Live, of course, is where DAUGHTRY really shines. This band has always made its bones on stage and the coming year will be no exception as they hit the road to support Break the Spell. “Bon Jovi, U2, and Aerosmith are certainly big influences on us musically and just seeing how they can still go out and play for the masses after all these years is really inspiring,” Chris says. “Let’s be honest, we didn’t set out to do this to play clubs. No rock band ever sets out saying they want to play clubs for the rest of their career. If they do, they’re full of it. I want to play arenas. I would love to play stadiums. This album is a step in the right direction.”

“It takes a lot of time to accept who you are,” says Chris Daughtry. “You shave off the persona that you thought people expected, stop worrying about what anyone is going to think. You start to be comfortable with who you are onstage and off, and that all blends together. I think I finally know who I am as a person.”

As the frontman for the band bearing his name, Daughtry has become one of the most visible and consistent rock & roll torchbearers of the 21st Century. Since rising to prominence on the fifth season of American Idol, he has released four albums, all of which reached the Billboard Top Ten and have combined sales over 8 million copies in the U.S.

Daughtry’s self-titled debut was the best-selling album of 2007, which contained four Top Twenty hit singles including the Grammy-nominated smash “It’s Not Over.” Leave This Town also reached Number One in 2009, while 2011’s Break the Spell was certified gold. His group’s most recent record, 2013’s Baptized, featured the platinum-selling “Waiting for Superman,” which the singer points to as a turning point in his songwriting.

“It was a nice hybrid of where we had been and where we’re going, and it opened my eyes a bit,” says Daughtry. “Everything was so serious and doom and gloom, and ‘You broke my heart,’ but we never saw ourselves as those people outside the music—onstage we were always joking around. That helped me wrap my head around the fact that we can be light-hearted and still be us. And that really changed the way I approach the songs in general.”

Daughtry and his band have been performing together for over a decade. “Like anything with a ten year relationship, you know more about each other than you do most of your family,” says Chris Daughtry. “It’s a love-hate thing—you get sick of being around them, but after two weeks at home you’re ready to get back out on the road and do it again. The fan base really keeps us alive. That’s the key ingredient to keeping a band together—that’s the gasoline, and without it you can’t run.”

One thing that has kept the fire burning for Daughtry has been the need to constantly challenge himself creatively. He has collaborated with artists from Timbaland to Vince Gill to Carlos Santana and took on the role of Judas Iscariot in the 2016 live television performance of The Passion, and even fulfilled a lifelong dream by drawing the cover of a Batman comic which was rated one of the top 25 covers of the year by

This kind of ambition has also extended to the work of Daughtry the band. “We always try to push ourselves outside of the familiar parameters,” says the singer. “If it’s anything like we’ve done before, then it’s not good enough for the record.

“If you look at the groups doing it for twenty-plus years,” he continues, “they were always changing their style, testing the water, going off the rails from what people expected—Zeppelin, Elton, Prince, they never did the same record twice. So there’s always that effort to push yourself as an artist, but I never want to abandon that sense of melody and sense of something that people can grab onto, whether it conjures up memories or helps them through a tough time. That’s what I love about music, when it makes me feel something.”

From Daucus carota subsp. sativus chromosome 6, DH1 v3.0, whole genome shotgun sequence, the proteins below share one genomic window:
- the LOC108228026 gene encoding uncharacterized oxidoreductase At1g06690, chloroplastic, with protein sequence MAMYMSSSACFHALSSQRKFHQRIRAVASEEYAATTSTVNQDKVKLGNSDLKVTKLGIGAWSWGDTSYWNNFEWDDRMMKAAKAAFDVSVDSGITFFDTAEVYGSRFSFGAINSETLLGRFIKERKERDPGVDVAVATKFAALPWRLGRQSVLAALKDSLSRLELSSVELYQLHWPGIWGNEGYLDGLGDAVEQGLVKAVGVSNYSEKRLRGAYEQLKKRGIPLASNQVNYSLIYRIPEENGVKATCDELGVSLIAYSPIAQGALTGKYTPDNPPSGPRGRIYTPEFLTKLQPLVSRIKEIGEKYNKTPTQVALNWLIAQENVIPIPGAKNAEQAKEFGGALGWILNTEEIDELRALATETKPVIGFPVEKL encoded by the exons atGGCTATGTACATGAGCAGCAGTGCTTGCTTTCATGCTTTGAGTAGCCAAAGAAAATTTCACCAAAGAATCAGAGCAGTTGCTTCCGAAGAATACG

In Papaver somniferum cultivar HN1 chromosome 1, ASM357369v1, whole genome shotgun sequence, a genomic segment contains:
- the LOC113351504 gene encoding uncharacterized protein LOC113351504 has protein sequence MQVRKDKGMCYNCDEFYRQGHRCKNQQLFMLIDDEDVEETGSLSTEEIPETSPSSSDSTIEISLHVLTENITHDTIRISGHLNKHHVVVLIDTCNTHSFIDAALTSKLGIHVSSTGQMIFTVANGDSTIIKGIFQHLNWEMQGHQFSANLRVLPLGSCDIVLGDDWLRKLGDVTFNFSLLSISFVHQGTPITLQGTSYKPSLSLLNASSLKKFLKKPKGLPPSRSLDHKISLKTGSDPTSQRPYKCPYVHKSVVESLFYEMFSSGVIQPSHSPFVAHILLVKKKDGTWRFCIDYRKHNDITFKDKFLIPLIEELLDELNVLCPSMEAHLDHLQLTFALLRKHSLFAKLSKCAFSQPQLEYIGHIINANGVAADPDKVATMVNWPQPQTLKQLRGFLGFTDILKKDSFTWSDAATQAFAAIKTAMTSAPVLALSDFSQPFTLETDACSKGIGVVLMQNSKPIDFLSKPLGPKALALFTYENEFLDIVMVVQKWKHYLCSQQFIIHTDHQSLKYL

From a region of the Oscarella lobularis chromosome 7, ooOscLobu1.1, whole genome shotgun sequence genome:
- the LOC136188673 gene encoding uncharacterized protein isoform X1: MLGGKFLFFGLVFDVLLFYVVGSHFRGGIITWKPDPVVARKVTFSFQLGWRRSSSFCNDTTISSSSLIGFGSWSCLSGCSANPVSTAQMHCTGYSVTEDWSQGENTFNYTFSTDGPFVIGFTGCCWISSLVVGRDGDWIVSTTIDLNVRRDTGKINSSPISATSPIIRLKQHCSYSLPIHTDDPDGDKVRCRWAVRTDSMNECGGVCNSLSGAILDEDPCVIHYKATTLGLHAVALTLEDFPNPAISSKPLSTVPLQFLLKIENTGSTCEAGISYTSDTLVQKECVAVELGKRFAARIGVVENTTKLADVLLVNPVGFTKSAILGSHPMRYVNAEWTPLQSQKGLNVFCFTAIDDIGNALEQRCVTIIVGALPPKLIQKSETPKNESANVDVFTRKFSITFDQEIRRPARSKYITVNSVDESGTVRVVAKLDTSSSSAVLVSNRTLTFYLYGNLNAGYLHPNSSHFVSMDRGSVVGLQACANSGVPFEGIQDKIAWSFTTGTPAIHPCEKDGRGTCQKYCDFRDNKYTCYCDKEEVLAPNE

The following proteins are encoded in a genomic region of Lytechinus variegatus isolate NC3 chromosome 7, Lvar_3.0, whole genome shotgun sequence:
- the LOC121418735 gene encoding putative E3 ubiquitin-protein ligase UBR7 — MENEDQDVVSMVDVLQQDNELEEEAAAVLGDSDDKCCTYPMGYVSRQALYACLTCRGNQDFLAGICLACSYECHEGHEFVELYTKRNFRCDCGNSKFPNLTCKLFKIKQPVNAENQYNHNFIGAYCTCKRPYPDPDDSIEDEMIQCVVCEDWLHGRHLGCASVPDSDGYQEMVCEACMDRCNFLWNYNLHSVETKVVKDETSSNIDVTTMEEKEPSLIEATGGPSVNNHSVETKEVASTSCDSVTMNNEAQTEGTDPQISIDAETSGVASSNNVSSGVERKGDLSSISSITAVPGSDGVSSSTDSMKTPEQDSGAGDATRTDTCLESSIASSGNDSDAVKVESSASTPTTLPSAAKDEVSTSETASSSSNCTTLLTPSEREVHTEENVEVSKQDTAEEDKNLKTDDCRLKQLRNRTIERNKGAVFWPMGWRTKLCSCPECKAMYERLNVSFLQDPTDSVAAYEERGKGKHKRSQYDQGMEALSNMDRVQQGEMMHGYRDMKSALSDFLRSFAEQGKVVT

As the band continues work on its fifth album (which Daughtry describes in its early stages as having a “bluesy, almost rootsy undertone to it”), they look to contemporaries like Maroon 5 and Train as examples of acts able to maintain their relevance while rock & roll faces an uphill struggle in the mass media. “Those guys are inspirational, showing that you can come back and have a strong presence, even if what you’re known for doing is having a hard time,” he says.

Ten years after launching with a massive splash, Chris Daughtry claims that he and the band have grown the most on stage, and that it’s altered his whole sense of his work. “When we first came out, I’d only known what I’d seen,” he says. “I didn’t know how to be vulnerable, with no pretense. Now it’s walk onstage and, especially in our acoustic shows, just be flat-out honest and open. It’s really helped me realize that’s actually what fans want—they want 100 percent honesty and feeling like they got to know you better.”

Josh Paul is best known as the lead bassist for GRAMMY Nominated band, Daughtry.

Hailing from Los Angeles, California, Paul has been with Daughtry since its inception. Before Daughtry, Paul was touring and doing records with different artists. He started playing bass with the pretty legendary skate punk rock band Suicidal Tendencies, and its funk side project, Infectious Grooves, when he was just 18 years old. This then led to different opportunities and projects, including work with a variety of artists, such as Everlast, Kelly Osbourne, The Veronica’s, Ashley Parker Angel and more, touring as bassist and/or musical director.

When he’s not performing with Daughtry, Paul can be found writing and producing music, as well as having some fun playing on other artists’ records. Paul also has a songwriting/production company with his partner, and Daughtry bandmate, Brian Craddock. In addition to that, when time permits, Paul has a side project of his own called Bobby Church, which has a soul/rock vibe. During Christmas time, he will also sometimes throw out an instrumental Holiday EP, just because.

Paul currently resides in Nashville with his four boys, whom he enjoys playing baseball with, all while trying to raise them as awesome as possible. Paul also enjoys doing work with children who may not have access to the arts, as well as volunteering with VH1 Save the Music Foundation, which ensures that music instruction is a core component to children’s education.